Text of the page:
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  • Writer's pictureMitch Siemens

Do’s & Don’ts: Advice from a Lifelong Trucker

When someone buys an RV, they are usually given resources or advice for driving a motorhome or tow vehicle and how to be prepared; but, unless you are a chauffeur or (in some states) haul more than 26,000 lbs., there is no requirement for licensure.

For the most part, people who own RVs are knowledgeable about how to drive them and responsible in doing so. However, you can never know too much about operating an automobile and how to take care of it.

Don Hayden is President and Owner of M&M Cartage. M&M Cartage is a family owned trucking company in Louisville, Kentucky. This year they celebrate its 50th anniversary. I sat with Don and picked his brain about large vehicle safety and maintenance.

What started out as a small air-freight operation in 1972 has since grown into a regional general freight company with 375 employees, 280 trucks, and 3 offsite terminals in Michigan, Tennessee, and Ohio. These days, Don mostly operates the business out of Louisville, not regularly driving freight, but his knowledge and experience is far-reaching and I want to share some of it with you.

Mitch: What’s your road song?

Don: (with no hesitation) Bruce Springsteen – The Promised Land

M: What’s the par speed you want to limit yourself to?

D: Whatever is on the signs along the road – you want to be totally in control. Regardless of the conditions, whether it’s rainy, bad weather, dark, light, dry, traffic, whatever.

M: As far as licenses for commercial truck drivers, is there one that you would recommend for RVers?

D: If someone came to me saying “I don’t have experience, where can I go, what kind of license should I get?” I would coach them on our rules and regulations in the industry and why they’re good, and also DOT physical testing and screening – the last thing you want is someone that’s on the verge of having a stroke or going into a diabetic coma while they’re operating a 80,000 pound vehicle. You want them to be physically able to handle that. So if they had a serious health condition, before they buy that big Provost, I’d tell them they might want to reconsider.

As far as licenses, you should look at Class B; it’s not for combination vehicles, it’s for a straight truck or bus – it’s the most applicable. At minimum, it would be great to attain a Class B manual and study it like you’re taking the exam.

I would not recommend an RVer to go through the process for a CDL; if you do that, you’re subject to liability and regulations like physicals and drug/alcohol testing, there’s a lot to that. There is a lot of valuable knowledge to be gained from those manuals.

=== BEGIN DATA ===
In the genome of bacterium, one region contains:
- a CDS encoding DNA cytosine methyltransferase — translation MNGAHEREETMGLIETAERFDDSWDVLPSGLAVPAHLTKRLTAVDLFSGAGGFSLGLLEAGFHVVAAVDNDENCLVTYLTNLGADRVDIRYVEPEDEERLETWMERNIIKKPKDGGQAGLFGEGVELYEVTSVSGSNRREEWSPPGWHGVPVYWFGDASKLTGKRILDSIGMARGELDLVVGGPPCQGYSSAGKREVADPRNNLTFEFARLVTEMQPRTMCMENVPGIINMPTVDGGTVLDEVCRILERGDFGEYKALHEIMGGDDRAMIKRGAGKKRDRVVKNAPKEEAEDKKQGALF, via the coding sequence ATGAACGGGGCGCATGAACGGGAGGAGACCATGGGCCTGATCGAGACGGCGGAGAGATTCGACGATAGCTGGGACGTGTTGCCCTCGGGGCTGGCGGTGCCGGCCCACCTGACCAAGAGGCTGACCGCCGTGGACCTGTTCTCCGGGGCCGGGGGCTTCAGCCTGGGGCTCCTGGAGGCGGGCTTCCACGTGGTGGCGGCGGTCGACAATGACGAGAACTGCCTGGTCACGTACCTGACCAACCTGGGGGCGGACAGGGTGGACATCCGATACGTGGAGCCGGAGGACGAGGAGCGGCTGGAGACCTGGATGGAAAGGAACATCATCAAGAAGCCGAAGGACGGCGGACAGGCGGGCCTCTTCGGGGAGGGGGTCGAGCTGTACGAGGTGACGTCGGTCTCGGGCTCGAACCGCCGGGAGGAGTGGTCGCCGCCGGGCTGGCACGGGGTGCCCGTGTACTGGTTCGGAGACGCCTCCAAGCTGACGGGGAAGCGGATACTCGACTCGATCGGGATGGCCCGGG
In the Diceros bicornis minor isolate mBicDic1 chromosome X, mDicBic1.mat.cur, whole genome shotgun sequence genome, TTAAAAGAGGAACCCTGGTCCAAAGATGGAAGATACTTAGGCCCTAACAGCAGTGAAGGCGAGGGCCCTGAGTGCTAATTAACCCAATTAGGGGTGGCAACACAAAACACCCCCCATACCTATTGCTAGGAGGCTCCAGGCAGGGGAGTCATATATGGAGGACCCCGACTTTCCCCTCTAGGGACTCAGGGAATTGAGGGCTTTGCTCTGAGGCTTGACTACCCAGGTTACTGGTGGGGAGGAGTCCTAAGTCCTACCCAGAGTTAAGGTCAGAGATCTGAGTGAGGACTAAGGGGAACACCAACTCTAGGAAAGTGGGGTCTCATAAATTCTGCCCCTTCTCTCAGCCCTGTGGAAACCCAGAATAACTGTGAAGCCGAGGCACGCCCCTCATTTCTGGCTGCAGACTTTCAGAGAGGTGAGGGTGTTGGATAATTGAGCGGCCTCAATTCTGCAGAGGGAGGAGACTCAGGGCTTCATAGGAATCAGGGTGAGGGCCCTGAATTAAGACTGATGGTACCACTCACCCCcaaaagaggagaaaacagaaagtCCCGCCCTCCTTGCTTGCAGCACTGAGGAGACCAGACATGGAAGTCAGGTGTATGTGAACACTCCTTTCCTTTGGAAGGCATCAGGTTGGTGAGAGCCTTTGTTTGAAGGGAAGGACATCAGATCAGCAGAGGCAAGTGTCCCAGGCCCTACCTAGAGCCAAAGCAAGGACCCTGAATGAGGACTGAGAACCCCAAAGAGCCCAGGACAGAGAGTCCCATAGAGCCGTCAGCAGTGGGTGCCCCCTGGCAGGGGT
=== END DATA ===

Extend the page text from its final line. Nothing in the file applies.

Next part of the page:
M: What are some dangerous common mistakes that can be easily fixed, and are there rules of thumb to avoid them?

D: I can’t stress how important it is to do a very thorough pre-trip inspection, and even post-trip. From my experience on the commercial side, I walk around take a really thorough look at everything that is latched, secured, whatever cargo is there, just every window and latch and button I can find. Make sure you inspect the trailer lights and the vehicle’s connection to them, you just can’t check that stuff enough before you head out. Also, under-inflated tires cause so many problems, and it’s such an easy thing to fix. Some people will opt for cheaper tires, but even when I’m towing my boat, the more plies the better. You cannot forget to check the tire pressure every time you hit the road.

On the CDL side, we are required to do a pre and post trip inspection on every vehicle and document that we’ve done so. Our drivers have a tablet that shows them what needs to be inspected. If you did a study on what most CDL drivers fail their final test on, it’s the vehicle inspection, by far. It’s usually something small, but that’s how important the industry sees it.

From additional anecdotal research on internet forums, in most cases, seasoned truckers will tell you that most RV drivers are responsible and usually “have it together” for lack of a better term. However, one irresponsible driver is one too many. The larger your vehicle is, your margin for error grows slim, and the consequences of an accident can be much worse and further-reaching than having a regular automobile accident.

For more information specifically geared towards RV driving and operation, start here at FMCA’s website.

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